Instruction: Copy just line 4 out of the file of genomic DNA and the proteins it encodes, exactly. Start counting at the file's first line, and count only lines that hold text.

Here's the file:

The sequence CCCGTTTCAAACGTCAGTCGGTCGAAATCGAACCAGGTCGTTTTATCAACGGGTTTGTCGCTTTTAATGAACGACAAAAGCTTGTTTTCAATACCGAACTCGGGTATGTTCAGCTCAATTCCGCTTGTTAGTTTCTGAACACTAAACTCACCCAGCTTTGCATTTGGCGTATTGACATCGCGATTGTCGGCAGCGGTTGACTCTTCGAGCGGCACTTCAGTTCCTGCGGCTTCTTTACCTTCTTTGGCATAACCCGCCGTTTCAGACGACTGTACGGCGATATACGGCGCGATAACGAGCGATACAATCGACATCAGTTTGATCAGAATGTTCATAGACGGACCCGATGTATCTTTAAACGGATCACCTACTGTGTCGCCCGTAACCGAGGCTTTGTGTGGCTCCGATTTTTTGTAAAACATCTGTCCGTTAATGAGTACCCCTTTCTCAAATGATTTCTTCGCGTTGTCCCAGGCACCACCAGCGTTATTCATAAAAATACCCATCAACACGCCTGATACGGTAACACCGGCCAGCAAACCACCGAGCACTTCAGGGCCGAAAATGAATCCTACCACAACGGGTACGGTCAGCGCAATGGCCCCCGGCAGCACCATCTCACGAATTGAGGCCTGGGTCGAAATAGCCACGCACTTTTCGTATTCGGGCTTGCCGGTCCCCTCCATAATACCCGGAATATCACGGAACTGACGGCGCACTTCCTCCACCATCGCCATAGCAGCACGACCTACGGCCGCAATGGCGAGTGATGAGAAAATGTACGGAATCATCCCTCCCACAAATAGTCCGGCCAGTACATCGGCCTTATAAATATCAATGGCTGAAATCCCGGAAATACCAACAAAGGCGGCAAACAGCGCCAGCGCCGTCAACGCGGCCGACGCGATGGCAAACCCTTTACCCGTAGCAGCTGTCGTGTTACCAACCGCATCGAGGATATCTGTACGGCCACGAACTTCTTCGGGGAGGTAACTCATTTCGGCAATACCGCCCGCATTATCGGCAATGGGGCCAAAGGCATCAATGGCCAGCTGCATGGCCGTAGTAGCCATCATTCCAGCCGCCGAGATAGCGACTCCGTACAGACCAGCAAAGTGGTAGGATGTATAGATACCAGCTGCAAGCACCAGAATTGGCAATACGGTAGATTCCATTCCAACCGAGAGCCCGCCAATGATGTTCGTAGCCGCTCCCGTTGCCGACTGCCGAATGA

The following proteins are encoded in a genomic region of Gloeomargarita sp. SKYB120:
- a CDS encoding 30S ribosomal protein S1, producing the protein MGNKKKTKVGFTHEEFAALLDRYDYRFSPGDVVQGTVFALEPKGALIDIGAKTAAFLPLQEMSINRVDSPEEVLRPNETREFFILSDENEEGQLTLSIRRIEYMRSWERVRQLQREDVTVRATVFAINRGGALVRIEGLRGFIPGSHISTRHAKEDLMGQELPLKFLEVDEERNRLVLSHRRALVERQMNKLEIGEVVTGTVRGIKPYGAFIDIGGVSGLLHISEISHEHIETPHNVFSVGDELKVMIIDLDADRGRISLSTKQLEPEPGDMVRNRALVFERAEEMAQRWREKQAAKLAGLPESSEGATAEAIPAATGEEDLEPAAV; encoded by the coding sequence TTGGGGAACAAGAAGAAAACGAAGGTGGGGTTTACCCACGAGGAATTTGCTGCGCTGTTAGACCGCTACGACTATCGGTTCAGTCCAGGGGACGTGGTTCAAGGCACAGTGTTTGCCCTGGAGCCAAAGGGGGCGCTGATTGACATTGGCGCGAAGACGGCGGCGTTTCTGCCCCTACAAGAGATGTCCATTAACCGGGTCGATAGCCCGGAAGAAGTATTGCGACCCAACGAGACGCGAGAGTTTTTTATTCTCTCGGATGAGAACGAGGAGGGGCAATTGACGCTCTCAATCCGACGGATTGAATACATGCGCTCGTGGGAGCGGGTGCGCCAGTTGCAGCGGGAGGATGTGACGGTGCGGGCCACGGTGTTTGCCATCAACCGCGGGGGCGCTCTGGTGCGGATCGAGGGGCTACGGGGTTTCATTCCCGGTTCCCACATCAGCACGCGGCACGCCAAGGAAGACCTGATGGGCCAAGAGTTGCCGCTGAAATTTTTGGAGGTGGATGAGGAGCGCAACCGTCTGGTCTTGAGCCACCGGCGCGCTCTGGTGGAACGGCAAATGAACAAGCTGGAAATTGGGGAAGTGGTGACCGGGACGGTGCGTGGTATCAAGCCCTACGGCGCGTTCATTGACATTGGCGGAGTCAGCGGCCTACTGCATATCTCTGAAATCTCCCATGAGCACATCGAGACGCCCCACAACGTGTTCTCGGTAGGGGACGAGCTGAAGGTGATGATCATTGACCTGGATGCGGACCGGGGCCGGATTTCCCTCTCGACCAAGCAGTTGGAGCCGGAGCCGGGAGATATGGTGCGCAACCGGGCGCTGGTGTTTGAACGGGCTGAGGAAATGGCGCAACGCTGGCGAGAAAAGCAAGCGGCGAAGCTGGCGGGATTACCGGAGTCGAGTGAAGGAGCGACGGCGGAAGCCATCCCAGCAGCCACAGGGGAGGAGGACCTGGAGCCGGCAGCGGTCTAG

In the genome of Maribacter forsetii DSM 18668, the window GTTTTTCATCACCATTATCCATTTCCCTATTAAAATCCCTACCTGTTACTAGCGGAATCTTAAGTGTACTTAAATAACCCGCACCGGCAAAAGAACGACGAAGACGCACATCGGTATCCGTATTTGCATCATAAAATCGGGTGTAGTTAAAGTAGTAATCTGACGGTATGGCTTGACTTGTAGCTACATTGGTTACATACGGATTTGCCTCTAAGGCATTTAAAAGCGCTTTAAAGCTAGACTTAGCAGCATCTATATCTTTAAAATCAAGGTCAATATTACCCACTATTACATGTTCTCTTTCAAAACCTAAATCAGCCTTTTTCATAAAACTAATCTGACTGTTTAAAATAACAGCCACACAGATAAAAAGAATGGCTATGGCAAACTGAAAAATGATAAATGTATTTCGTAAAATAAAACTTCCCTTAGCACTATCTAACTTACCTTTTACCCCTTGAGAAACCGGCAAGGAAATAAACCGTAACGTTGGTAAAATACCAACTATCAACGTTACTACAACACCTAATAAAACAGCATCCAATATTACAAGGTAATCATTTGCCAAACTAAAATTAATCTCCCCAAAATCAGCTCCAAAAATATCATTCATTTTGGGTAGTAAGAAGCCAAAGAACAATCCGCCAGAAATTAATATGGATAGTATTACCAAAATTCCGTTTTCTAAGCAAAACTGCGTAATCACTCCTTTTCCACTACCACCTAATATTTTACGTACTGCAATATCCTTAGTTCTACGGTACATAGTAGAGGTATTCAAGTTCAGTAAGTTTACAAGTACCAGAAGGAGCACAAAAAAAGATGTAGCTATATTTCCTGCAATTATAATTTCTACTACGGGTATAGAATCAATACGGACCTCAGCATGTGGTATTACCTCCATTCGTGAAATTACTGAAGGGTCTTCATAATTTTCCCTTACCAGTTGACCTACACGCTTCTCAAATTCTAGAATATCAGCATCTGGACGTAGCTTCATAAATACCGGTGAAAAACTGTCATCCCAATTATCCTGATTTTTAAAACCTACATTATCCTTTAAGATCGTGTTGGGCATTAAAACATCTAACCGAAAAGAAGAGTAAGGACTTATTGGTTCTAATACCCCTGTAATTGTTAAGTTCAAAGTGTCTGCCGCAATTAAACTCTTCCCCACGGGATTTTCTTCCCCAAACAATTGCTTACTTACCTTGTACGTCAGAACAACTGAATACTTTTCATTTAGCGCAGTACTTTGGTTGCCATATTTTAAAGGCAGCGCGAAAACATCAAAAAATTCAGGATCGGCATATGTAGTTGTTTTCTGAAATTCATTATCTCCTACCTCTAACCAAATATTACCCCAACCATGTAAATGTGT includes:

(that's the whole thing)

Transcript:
In the genome of Maribacter forsetii DSM 18668, the window GTTTTTCATCACCATTATCCATTTCCCTATTAAAATCCCTACCTGTTACTAGCGGAATCTTAAGTGTACTTAAATAACCCGCACCGGCAAAAGAACGACGAAGACGCACATCGGTATCCGTATTTGCATCATAAAATCGGGTGTAGTTAAAGTAGTAATCTGACGGTATGGCTTGACTTGTAGCTACATTGGTTACATACGGATTTGCCTCTAAGGCATTTAAAAGCGCTTTAAAGCTAGACTTAGCAGCATCTATATCTTTAAAATCAAGGTCAATATTACCCACTATTACATGTTCTCTTTCAAAACCTAAATCAGCCTTTTTCATAAAACTAATCTGACTGTTTAAAATAACAGCCACACAGATAAAAAGAATGGCTATGGCAAACTGAAAAATGATAAATGTATTTCGTAAAATAAAACTTCCCTTAGCACTATCTAACTTACCTTTTACCCCTTGAGAAACCGGCAAGGAAATAAACCGTAACGTTGGTAAAATACCAACTATCAACGTTACTACAACACCTAATAAAACAGCATCCAATATTACAAGGTAATCATTTGCCAAACTAAAATTAATCTCCCCAAAATCAGCTCCAAAAATATCATTCATTTTGGGTAGTAAGAAGCCAAAGAACAATCCGCCAGAAATTAATATGGATAGTATTACCAAAATTCCGTTTTCTAAGCAAAACTGCGTAATCACTCCTTTTCCACTACCACCTAATATTTTACGTACTGCAATATCCTTAGTTCTACGGTACATAGTAGAGGTATTCAAGTTCAGTAAGTTTACAAGTACCAGAAGGAGCACAAAAAAAGATGTAGCTATATTTCCTGCAATTATAATTTCTACTACGGGTATAGAATCAATACGGACCTCAGCATGTGGTATTACCTCCATTCGTGAAATTACTGAAGGGTCTTCATAATTTTCCCTTACCAGTTGACCTACACGCTTCTCAAATTCTAGAATATCAGCATCTGGACGTAGCTTCATAAATACCGGTGAAAAACTGTCATCCCAATTATCCTGATTTTTAAAACCTACATTATCCTTTAAGATCGTGTTGGGCATTAAAACATCTAACCGAAAAGAAGAGTAAGGACTTATTGGTTCTAATACCCCTGTAATTGTTAAGTTCAAAGTGTCTGCCGCAATTAAACTCTTCCCCACGGGATTTTCTTCCCCAAACAATTGCTTACTTACCTTGTACGTCAGAACAACTGAATACTTTTCATTTAGCGCAGTACTTTGGTTGCCATATTTTAAAGGCAGCGCGAAAACATCAAAAAATTCAGGATCGGCATATGTAGTTGTTTTCTGAAATTCATTATCTCCTACCTCTAACCAAATATTACCCCAACCATGTAAATGTGT includes: